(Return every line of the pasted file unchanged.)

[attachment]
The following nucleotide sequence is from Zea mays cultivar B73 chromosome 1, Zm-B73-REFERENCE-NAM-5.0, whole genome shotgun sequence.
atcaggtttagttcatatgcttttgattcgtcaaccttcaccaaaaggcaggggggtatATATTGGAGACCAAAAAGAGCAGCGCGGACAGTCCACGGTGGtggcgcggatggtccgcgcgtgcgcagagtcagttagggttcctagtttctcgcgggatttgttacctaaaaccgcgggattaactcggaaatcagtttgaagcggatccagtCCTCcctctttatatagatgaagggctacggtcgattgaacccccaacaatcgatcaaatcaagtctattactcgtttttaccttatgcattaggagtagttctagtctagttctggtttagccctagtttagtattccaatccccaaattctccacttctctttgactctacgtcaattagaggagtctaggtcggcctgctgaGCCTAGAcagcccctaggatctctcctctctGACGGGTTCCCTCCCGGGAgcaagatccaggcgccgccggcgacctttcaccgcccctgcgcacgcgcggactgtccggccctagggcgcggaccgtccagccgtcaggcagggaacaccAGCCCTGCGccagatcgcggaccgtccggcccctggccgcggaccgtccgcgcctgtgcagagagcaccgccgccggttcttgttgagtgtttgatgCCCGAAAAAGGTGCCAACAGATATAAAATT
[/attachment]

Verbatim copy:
The following nucleotide sequence is from Zea mays cultivar B73 chromosome 1, Zm-B73-REFERENCE-NAM-5.0, whole genome shotgun sequence.
atcaggtttagttcatatgcttttgattcgtcaaccttcaccaaaaggcaggggggtatATATTGGAGACCAAAAAGAGCAGCGCGGACAGTCCACGGTGGtggcgcggatggtccgcgcgtgcgcagagtcagttagggttcctagtttctcgcgggatttgttacctaaaaccgcgggattaactcggaaatcagtttgaagcggatccagtCCTCcctctttatatagatgaagggctacggtcgattgaacccccaacaatcgatcaaatcaagtctattactcgtttttaccttatgcattaggagtagttctagtctagttctggtttagccctagtttagtattccaatccccaaattctccacttctctttgactctacgtcaattagaggagtctaggtcggcctgctgaGCCTAGAcagcccctaggatctctcctctctGACGGGTTCCCTCCCGGGAgcaagatccaggcgccgccggcgacctttcaccgcccctgcgcacgcgcggactgtccggccctagggcgcggaccgtccagccgtcaggcagggaacaccAGCCCTGCGccagatcgcggaccgtccggcccctggccgcggaccgtccgcgcctgtgcagagagcaccgccgccggttcttgttgagtgtttgatgCCCGAAAAAGGTGCCAACAGATATAAAATT